The Dresden Philharmonic was founded in 1870, and brought a new spirit to the city’s public music culture with its performances at the Gewerbehaus-Saal. The orchestra remains dedicated to catering for a diverse audience. In addition to its classical-romantic core repertoire, the Dresden Philharmonic also performs contemporary compositions, such as commissioned works from Sofia Gubaidulina, Rodion Schtschedrin, Gija Kancheli, and Michael Nyman.
Over the course of its long history the Dresden Philharmonic has been conducted by such musical giants as Johannes Brahms, Peter Tchaikovsky, Antonín Dvorák and Richard Strauss, conducting their own works. Since then the orchestra has welcomed a multitude of highly acclaimed musicians, including in more recent times, Sir Neville Marriner, André Previn, Karl-Heinz Steffens, Yuri Temirkanow, Yan Pascal Tortelier, Sebastian Weigle,Simone Young and Lothar Zagrosek among many others.
In 1909 the Dresden Philharmonic became one of the first German orchestras to perform a concert tour in the United States. Since then concert tours have taken the Dresden Philharmonic to the major music centers of Europe, the Americas and Asia.
Michael Sanderling, one of the most distinguished conductors of our time, has been the principal conductor of the Dresden Philharmonic since 2011.
Beside this position, he is guest conductor of renowned orchestras such as the Gewandhausorchester Leipzig, the Tonhalle-Orchester Zürich, the Munich Philharmonic, the Konzerthausorchester Berlin, the Toronto Symphony Orchestra, the Tokyo Metropolitan Symphony Orchestra, the Helsinki Philharmonic Orchestra, the Tchaikovsky Symphony Orchestra of Moscow, the Czech Philharmonic, the Vancouver Symphony Orchestra and the German Radio Symphony Orchestras of WDR and SWR.
With the Dresden Philharmonic, Michael Sanderling regularly undertakes concert tours in Asia, South America, the U.S.A., Spain, the United Kingdom, Austria, Switzerland and Germany.
Under the direction of Michael Sanderling, a recording of all the symphonies by Ludwig van Beethoven and Dmitri Shostakovich is currently being produced in collaboration with SONY Classical. As of now, the first recordings of the cycle – the Symphonies No. 3 and 6 by Beethoven and No. 6 and 10 by Shostakovich – have been released, marking a new chapter in the discography of the Dresden Philharmonic.
Born in Berlin, Michael Sanderling is one of the few artists who, after an illustrious career as orchestra musician and soloist, has been able to achieve a highly successful career on the podium, establishing himself as one of the world’s most appreciated conductors. In 1987, at the age of 20, he became solo cellist of the Gewandhausorchester Leipzig under Kurt Masur and, from 1994 to 2006, he held the same position in the Berlin Radio Symphony Orchestra. As soloist, he appeared with many of the world’s most esteemed ensembles, including the Boston Symphony Orchestra, the Los Angeles Philharmonic and the Orchestre de Paris. However, it has been a long time since he last performed as a cellist.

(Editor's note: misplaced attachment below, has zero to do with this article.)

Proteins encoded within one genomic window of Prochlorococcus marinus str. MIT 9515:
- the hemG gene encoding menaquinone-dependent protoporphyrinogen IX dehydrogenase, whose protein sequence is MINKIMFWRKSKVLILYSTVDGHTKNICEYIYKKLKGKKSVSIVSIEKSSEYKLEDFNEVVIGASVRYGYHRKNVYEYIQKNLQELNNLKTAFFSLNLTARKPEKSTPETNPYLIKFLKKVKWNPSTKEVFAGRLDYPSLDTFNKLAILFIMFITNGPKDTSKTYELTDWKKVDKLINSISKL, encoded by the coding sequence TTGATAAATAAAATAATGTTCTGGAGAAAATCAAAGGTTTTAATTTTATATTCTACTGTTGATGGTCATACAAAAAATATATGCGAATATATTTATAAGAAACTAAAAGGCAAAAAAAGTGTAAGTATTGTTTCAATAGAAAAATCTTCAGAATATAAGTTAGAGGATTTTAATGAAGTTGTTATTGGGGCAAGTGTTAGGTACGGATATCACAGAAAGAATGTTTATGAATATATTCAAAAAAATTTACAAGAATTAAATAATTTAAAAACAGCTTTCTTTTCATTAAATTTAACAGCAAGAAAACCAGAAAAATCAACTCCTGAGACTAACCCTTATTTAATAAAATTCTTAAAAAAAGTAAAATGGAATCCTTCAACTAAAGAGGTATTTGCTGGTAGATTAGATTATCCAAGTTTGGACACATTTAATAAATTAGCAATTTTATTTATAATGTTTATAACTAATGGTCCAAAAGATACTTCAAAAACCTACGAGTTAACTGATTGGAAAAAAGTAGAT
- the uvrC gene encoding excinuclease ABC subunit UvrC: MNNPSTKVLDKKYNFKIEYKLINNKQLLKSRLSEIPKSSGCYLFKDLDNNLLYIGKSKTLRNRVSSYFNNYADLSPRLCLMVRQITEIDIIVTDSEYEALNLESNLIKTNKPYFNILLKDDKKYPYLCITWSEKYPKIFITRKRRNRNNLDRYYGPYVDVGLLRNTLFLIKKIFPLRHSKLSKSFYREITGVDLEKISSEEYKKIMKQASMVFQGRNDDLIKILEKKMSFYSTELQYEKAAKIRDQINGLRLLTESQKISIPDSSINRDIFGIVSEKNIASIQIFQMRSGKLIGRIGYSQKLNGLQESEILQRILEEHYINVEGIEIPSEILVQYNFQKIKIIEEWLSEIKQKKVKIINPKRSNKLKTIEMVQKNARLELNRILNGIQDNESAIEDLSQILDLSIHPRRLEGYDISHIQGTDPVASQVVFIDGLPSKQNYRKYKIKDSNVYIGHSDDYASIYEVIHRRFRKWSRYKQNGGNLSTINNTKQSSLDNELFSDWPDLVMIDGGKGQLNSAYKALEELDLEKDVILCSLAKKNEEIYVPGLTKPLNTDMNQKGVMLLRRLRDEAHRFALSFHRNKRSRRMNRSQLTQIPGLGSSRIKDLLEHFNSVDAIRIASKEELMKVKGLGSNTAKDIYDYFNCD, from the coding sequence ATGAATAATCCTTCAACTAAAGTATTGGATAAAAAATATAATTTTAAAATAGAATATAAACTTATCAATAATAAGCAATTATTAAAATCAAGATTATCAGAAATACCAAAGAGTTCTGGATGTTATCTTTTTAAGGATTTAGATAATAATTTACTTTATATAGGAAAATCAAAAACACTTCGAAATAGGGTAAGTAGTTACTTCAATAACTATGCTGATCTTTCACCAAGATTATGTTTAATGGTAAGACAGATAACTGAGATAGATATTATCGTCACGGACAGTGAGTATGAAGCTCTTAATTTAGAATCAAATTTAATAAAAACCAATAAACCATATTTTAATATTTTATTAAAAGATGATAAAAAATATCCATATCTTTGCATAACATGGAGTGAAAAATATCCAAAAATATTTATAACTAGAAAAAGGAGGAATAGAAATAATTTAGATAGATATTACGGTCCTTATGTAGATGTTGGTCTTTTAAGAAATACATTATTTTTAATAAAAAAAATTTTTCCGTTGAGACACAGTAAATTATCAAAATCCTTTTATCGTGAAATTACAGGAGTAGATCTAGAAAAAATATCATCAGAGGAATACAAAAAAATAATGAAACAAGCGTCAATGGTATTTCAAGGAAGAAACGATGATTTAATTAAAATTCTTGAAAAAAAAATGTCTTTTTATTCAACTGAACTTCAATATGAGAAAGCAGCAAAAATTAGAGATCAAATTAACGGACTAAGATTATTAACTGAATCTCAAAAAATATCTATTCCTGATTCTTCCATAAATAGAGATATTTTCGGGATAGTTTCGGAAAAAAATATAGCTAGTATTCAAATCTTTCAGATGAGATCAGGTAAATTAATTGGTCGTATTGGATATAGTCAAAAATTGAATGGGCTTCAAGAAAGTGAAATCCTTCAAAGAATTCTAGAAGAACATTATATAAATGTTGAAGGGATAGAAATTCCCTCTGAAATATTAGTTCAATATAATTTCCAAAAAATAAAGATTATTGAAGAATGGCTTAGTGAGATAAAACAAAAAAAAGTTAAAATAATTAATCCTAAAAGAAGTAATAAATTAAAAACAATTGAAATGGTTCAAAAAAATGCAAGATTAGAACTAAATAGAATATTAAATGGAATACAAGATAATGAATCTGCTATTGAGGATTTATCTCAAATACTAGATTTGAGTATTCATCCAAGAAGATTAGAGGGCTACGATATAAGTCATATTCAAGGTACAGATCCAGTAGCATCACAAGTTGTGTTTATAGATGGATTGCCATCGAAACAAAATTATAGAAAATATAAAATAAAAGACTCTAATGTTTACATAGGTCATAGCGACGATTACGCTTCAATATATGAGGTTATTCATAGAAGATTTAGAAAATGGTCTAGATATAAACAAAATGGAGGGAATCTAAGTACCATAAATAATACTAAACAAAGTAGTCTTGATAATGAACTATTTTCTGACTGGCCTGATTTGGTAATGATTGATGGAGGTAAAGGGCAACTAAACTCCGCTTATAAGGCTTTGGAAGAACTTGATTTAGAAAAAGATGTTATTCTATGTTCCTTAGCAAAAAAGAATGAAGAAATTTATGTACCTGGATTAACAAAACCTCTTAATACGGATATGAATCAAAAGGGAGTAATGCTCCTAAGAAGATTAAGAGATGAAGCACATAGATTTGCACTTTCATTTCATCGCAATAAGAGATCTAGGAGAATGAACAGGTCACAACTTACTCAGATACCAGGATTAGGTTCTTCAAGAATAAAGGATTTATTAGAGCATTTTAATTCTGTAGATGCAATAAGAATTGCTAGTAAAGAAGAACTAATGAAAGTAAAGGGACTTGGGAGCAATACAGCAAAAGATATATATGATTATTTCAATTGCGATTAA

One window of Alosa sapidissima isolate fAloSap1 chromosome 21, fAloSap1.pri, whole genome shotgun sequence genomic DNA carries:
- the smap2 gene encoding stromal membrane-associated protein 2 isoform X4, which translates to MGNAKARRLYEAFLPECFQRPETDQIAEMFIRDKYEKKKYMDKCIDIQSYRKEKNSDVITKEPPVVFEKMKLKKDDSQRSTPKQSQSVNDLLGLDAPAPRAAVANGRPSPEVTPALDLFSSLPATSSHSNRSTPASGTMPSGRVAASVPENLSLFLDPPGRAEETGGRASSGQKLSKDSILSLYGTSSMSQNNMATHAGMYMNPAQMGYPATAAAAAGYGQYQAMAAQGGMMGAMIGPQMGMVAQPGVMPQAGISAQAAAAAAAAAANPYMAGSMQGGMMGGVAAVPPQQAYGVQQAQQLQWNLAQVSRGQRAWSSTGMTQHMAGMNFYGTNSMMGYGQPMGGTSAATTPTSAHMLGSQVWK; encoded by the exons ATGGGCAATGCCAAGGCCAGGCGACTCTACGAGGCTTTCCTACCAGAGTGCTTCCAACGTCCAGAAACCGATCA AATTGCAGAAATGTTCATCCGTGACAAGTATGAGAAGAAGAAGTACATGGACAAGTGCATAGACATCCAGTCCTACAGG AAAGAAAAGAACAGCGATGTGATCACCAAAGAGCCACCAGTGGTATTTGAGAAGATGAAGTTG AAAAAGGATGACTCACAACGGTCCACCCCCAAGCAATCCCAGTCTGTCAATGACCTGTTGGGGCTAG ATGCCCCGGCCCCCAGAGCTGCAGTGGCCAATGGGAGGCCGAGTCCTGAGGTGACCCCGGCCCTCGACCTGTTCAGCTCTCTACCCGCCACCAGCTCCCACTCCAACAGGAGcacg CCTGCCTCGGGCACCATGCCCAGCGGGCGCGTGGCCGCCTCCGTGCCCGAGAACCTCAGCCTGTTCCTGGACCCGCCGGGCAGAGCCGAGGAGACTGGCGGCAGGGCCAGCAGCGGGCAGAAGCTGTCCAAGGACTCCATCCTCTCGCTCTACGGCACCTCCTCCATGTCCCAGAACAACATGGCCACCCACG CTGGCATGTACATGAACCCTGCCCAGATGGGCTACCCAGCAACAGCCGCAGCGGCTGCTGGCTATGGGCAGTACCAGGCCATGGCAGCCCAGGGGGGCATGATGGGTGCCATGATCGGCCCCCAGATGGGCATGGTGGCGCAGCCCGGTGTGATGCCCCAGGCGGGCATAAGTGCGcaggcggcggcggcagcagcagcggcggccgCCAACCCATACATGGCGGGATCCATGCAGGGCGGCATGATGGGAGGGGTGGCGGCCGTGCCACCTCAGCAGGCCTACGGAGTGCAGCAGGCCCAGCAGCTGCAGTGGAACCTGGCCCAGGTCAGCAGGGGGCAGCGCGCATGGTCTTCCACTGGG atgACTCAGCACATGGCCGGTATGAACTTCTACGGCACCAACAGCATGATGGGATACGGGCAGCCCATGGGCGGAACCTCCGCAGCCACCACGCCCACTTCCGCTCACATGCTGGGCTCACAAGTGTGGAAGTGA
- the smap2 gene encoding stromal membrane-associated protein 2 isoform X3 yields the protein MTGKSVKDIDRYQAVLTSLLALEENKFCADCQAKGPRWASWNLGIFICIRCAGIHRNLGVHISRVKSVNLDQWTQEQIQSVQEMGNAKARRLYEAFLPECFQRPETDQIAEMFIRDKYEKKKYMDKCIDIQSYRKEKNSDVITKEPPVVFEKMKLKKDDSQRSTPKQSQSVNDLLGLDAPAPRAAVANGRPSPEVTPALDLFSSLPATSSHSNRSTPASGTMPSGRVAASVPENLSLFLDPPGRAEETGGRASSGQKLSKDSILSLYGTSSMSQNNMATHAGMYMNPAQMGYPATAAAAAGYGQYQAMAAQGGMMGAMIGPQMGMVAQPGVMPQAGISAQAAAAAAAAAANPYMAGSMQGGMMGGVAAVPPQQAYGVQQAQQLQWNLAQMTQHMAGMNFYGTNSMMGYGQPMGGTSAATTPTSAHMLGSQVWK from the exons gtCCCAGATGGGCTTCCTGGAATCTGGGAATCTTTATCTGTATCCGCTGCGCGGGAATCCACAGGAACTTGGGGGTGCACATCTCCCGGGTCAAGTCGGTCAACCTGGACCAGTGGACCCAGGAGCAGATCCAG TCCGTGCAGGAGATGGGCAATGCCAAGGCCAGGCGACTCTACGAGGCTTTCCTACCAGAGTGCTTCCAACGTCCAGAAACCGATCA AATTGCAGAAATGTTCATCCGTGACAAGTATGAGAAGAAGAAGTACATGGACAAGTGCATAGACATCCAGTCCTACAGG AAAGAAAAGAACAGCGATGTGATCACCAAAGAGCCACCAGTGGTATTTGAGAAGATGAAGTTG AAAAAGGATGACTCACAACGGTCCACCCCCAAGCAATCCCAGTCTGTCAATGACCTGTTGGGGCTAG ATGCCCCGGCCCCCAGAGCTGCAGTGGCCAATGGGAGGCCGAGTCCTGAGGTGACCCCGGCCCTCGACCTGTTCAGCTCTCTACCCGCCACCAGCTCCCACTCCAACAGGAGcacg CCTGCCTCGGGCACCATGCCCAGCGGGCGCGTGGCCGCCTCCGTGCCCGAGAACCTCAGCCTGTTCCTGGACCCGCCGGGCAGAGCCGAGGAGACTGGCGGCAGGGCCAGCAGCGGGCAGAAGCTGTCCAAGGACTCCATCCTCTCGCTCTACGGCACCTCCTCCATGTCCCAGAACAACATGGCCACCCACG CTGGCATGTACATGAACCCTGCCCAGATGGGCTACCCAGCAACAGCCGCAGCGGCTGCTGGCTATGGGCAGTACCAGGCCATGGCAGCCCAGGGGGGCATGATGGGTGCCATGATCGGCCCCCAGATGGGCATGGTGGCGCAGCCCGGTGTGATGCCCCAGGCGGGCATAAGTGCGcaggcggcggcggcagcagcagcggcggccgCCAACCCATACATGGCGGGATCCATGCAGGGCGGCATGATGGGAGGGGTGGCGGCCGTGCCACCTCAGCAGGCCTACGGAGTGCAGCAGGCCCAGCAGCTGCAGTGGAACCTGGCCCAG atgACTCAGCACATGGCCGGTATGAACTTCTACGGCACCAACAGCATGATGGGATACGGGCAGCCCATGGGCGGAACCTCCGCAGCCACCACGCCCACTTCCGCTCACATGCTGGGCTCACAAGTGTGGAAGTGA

Michael Sanderling first graced the conductor’s stand at a concert of the Kammerorchester Berlin in 2000 – and caught fire. Having been familiar with the art of conducting from a young age, as son of the legendary Kurt Sanderling, Michael Sanderling took on more and more conducting roles, and was named the Principal Conductor and Artistic Director of the Kammerakademie Potsdam in 2006.
As an opera conductor, he enjoyed success with Philip Glass’ “The Fall of the House of Usher” in Potsdam, and with a new production of Sergei Prokofiev’s “War and Peace” at the Cologne Opera. He has made many CD recordings of important works by Dvořák, Schumann, Shostakovich, Prokofiev, Tchaikovsky and others, both as cellist and as conductor.
One of Michael Sanderling’s passions is working with young musicians. He teaches at the University of Music and Performing Arts in Frankfurt/Main and regularly works with the Bundesjugendorchester (National Youth Orchestra of Germany), the Young Philharmonic Orchestra Jerusalem Weimar, the Junge Deutsche Philharmonie and the Schleswig-Holstein-Festivalorchester. From 2003 to 2013, he was the principal conductor of the Deutsche Streicherphilharmonie.
His musical horizons encompass works by Bach and Handel, to Beethoven and Shostakovich, to world premieres, of which he has conducted many by now.
Tim Hugh is recognized as one of the finest, most dynamic and abundantly innovative cellists of the new generation. After wining two medals, including the Bach Prize, at the Tchaikovsky Competition in Moscow, he has appeared with many of Europe’s leading orchestras and worked with conductors including Boulez, Haitink, Rostropovich, Menuhin, Pappano, Previn, Sir Georg Solti, Sir Colin Davis and Sir Andrew Davis. He has toured extensively and also appeared in the Aldeburgh Festival and the BBC Proms in London.
After a year at Yale, studying the cello with Aldo Parisot, he gained his MA at Cambridge reading Medicine. Throughout this period he also studied with William Pleeth and Jacqueline Du Pré. In 1995 he was appointed Principal Cellist of the London Symphony Orchestra, with whom he immediately appeared as soloist with Pierre Boulez, standing in for Rostropovich.
Tim Hugh’s recordings include concertos by Bliss, Boccherini, C P E Bach, Britten, Finzi, Hofmann, Holst and Walton, the last being short-listed for aGramophone Award. Other recordings include Bach’s Suites, Britten’s Suites, Beethoven’s Sonatas, Tavener’s Svyati, and with the LSO and Haitink Brahms’s Double Concerto.